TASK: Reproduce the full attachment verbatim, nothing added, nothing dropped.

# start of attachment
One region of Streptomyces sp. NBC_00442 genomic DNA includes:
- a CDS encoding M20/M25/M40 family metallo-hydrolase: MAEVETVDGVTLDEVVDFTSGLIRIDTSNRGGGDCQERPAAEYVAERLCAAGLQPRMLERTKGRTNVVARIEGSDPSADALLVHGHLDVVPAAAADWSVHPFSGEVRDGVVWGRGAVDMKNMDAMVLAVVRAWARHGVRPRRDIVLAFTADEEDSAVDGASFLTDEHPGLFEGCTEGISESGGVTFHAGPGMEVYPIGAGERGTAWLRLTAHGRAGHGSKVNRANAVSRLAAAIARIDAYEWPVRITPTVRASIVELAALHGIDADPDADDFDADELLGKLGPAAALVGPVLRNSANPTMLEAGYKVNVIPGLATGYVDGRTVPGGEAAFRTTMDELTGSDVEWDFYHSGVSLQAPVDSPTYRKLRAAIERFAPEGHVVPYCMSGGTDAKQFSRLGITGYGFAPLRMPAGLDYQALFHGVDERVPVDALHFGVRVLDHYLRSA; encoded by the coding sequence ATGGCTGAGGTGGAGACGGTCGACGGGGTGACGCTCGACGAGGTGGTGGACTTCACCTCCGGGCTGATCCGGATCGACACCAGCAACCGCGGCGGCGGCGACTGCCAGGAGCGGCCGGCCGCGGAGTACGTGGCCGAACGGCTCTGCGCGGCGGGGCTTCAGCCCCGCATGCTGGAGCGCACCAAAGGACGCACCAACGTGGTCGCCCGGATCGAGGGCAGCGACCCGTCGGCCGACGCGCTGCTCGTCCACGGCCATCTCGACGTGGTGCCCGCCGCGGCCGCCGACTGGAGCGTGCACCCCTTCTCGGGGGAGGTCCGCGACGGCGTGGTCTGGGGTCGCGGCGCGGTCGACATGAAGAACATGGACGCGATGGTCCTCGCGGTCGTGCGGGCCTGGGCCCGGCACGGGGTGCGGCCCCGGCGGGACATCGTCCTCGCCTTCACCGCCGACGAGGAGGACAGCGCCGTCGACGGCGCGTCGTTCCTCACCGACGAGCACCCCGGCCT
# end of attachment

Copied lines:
One region of Streptomyces sp. NBC_00442 genomic DNA includes:
- a CDS encoding M20/M25/M40 family metallo-hydrolase: MAEVETVDGVTLDEVVDFTSGLIRIDTSNRGGGDCQERPAAEYVAERLCAAGLQPRMLERTKGRTNVVARIEGSDPSADALLVHGHLDVVPAAAADWSVHPFSGEVRDGVVWGRGAVDMKNMDAMVLAVVRAWARHGVRPRRDIVLAFTADEEDSAVDGASFLTDEHPGLFEGCTEGISESGGVTFHAGPGMEVYPIGAGERGTAWLRLTAHGRAGHGSKVNRANAVSRLAAAIARIDAYEWPVRITPTVRASIVELAALHGIDADPDADDFDADELLGKLGPAAALVGPVLRNSANPTMLEAGYKVNVIPGLATGYVDGRTVPGGEAAFRTTMDELTGSDVEWDFYHSGVSLQAPVDSPTYRKLRAAIERFAPEGHVVPYCMSGGTDAKQFSRLGITGYGFAPLRMPAGLDYQALFHGVDERVPVDALHFGVRVLDHYLRSA; encoded by the coding sequence ATGGCTGAGGTGGAGACGGTCGACGGGGTGACGCTCGACGAGGTGGTGGACTTCACCTCCGGGCTGATCCGGATCGACACCAGCAACCGCGGCGGCGGCGACTGCCAGGAGCGGCCGGCCGCGGAGTACGTGGCCGAACGGCTCTGCGCGGCGGGGCTTCAGCCCCGCATGCTGGAGCGCACCAAAGGACGCACCAACGTGGTCGCCCGGATCGAGGGCAGCGACCCGTCGGCCGACGCGCTGCTCGTCCACGGCCATCTCGACGTGGTGCCCGCCGCGGCCGCCGACTGGAGCGTGCACCCCTTCTCGGGGGAGGTCCGCGACGGCGTGGTCTGGGGTCGCGGCGCGGTCGACATGAAGAACATGGACGCGATGGTCCTCGCGGTCGTGCGGGCCTGGGCCCGGCACGGGGTGCGGCCCCGGCGGGACATCGTCCTCGCCTTCACCGCCGACGAGGAGGACAGCGCCGTCGACGGCGCGTCGTTCCTCACCGACGAGCACCCCGGCCT